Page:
An object is just a collection of properties that have values.
Objects can be represented as key-value pairs that are separated with a comma.
The key represents the property name and is always a string.
The value can be anything

Objects are great when you want to share unchanging structured key-value data.
Objects are not appropriate for dynamic information that is updated frequently or unknown until runtime.
Objects are not appropriate for storing data that is continuously updated, changed or sorted.

Key-Value Pairs

An object can be thought of as a list of key-value pairs.

const myObject1 = { 
   key1: 'stringValue1',
   key2: 'stringValue2'

const myObject2 = {
   key1: 10,
   key2: 20,
   key3: 'stringValue3'

const myColors = {
   red: '#####',
   blue: '#####',


const myObject3 = { name:"Monday", value:42.5 };


const myObject1 = {};  // constructor shortcut 
const myObject2 = new Object();

Square Brackets

When you are reading from an object you need to use square brackets

var myValues = myObject3["name"] + "day"; 

You can use square brackets to add or update properties

myObject3["name"] = "Tuesday"; 
myObject3["anothernewproperty"] = "some text";


Returns an array of the keys (or property names)

const myArrayOfKeys = Object.keys(myObject2); 


Returns an array of the values

const myArrayOfValues = Object.values(myObject2); 


Returns an array of [key, value] pairs.

for (const [key, value] of Object.entries(myObject2)) { 
   console.log( "Key is " + key + " and Value is " + value);

Iterating over Objects

After ES 2015

Before ES 2015
You can use the for-in loop
you only have access to the object's key.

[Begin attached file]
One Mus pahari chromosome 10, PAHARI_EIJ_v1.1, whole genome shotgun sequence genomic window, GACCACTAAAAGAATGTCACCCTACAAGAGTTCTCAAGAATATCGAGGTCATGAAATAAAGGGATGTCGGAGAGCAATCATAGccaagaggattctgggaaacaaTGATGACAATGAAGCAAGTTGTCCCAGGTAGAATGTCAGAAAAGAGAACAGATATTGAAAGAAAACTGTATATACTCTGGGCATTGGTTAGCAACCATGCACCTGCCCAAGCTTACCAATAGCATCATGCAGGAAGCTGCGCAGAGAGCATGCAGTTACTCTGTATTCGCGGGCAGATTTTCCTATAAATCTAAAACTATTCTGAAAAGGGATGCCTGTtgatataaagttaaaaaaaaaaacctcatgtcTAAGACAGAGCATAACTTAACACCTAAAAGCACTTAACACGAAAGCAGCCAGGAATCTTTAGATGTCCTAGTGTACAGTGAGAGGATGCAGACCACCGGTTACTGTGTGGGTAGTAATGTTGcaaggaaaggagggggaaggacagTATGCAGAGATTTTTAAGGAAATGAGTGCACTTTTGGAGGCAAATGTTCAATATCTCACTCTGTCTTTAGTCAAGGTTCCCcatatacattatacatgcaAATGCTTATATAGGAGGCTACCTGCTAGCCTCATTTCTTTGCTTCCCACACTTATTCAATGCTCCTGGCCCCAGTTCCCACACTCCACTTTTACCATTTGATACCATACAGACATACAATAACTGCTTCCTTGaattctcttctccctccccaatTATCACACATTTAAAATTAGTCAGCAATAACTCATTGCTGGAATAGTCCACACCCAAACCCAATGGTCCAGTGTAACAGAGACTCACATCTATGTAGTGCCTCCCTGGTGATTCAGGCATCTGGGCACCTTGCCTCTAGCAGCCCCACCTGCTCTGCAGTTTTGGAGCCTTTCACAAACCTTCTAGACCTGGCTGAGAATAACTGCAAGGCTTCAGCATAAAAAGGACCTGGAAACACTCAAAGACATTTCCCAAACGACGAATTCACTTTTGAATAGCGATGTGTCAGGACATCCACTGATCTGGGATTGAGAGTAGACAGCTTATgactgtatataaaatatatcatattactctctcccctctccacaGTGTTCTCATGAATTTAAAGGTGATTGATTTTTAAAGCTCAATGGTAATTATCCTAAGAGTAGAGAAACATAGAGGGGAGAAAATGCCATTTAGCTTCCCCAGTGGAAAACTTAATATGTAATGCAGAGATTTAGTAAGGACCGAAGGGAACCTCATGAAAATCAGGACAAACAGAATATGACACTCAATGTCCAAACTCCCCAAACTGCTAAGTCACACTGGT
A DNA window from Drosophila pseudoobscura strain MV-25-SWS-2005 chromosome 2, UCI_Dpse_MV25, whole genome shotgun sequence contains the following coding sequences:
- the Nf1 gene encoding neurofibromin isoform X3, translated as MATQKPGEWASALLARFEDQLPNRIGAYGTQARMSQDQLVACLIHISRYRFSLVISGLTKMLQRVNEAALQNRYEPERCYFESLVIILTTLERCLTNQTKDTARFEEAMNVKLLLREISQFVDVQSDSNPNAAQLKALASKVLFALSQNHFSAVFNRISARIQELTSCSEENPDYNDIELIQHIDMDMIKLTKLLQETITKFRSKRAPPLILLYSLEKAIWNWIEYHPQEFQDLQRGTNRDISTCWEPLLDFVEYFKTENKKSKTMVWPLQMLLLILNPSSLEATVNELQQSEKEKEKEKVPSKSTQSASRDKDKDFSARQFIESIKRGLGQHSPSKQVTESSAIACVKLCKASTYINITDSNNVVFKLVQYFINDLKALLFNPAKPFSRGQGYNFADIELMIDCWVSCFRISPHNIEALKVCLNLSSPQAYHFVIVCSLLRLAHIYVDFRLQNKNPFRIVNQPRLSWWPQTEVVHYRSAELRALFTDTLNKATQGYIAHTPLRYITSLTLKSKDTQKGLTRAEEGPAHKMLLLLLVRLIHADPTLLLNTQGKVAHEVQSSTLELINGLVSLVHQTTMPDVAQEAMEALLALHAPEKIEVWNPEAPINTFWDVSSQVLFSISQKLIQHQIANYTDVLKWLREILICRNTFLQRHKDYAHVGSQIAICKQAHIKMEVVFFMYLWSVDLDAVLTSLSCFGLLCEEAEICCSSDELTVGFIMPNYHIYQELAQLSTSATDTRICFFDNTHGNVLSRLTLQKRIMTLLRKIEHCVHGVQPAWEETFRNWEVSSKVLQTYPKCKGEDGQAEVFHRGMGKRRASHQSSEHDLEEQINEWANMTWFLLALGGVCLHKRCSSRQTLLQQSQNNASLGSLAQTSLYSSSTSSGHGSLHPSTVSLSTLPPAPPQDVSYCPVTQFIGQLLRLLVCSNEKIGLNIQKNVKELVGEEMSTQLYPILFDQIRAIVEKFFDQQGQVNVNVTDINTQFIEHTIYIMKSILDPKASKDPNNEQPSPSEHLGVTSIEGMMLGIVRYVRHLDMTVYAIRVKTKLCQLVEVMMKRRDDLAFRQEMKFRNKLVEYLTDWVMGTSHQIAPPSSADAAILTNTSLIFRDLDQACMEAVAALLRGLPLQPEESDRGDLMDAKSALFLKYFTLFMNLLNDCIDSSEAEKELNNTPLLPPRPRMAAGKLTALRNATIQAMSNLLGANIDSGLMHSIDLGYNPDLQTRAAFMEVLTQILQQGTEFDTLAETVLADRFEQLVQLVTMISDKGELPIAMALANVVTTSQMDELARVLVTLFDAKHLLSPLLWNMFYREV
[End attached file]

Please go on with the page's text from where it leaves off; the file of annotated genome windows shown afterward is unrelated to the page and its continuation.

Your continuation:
when using this you need to check if the property belongs to the object

for (var property in myObject) { 
   if (myObject.hasOwnProperty(property)) {

Adding default properties

keep your objects flat, no nested objects
If you add a value with the same key, it will use whatever value is declared last.
After ES 2009

const myDefault = { prop1: "", prop2: 'london', prop3: null, prop4: 20 }  
const myObject = { prop1: 'Simon', prop4: 30 }
const myNewObject = Object.assign( {}, myDefaults, myObjects);

After ES 2015
using the spread operator which returns the key-values as a list.

const myNewObject = Object.assign(...myDefaults, ...myObjects); 
const myNewObject = Object.assign( . . .myDefaults, prop4: 30 ); // for a single property

Retrieve unique values from an array of objects

const myArrayOfObjects = [ 
  { prop1: 'value1', prop2: 'value2' },
  { prop1: 'value3', prop2: 'value4' },
  { prop1: 'value3', prop2: 'value5' }
const myUniqueValues = [. . .myArrayOfObjects.reduce( ( myprops , { prop1 } ) => myprops.add(prop1), new Set() ) ];

delete keyword

The delete keyword can only be used to remove something from an object
You cannot delete variables or whole objects.
If you are not in strict mode trying to delete variables or objects does not generate an error, it just gets ignored.


Similar to array deconstructing except curly brackets are used instead of square brackets.

var { VariableName1, VariableName2 } = myObject 

instanceOf operator

Evaluates to true if the object inherits from a class's prototype

class MyClass { } 
let x = new MyClass();
x instanceof MyClass // true

Object Wrappers

It is possible to work with the value data types (string, number, boolean, symbol) as if they were objects.
Everytime you use a method or property on a value data type a special temporary object wrapper is created to perform the operation and is then automatically destroyed afterwards.
These object wrappers have the names String, Number, Boolean and Symbol.
It is possible to create these object wrappers directly using the new keyword but this is not recommended.

When a variable is declared with the keyword 'new', the variable is created as an object.

var a = new string() 
var a = new String() ??

var b = new number() 
var c = new boolean()

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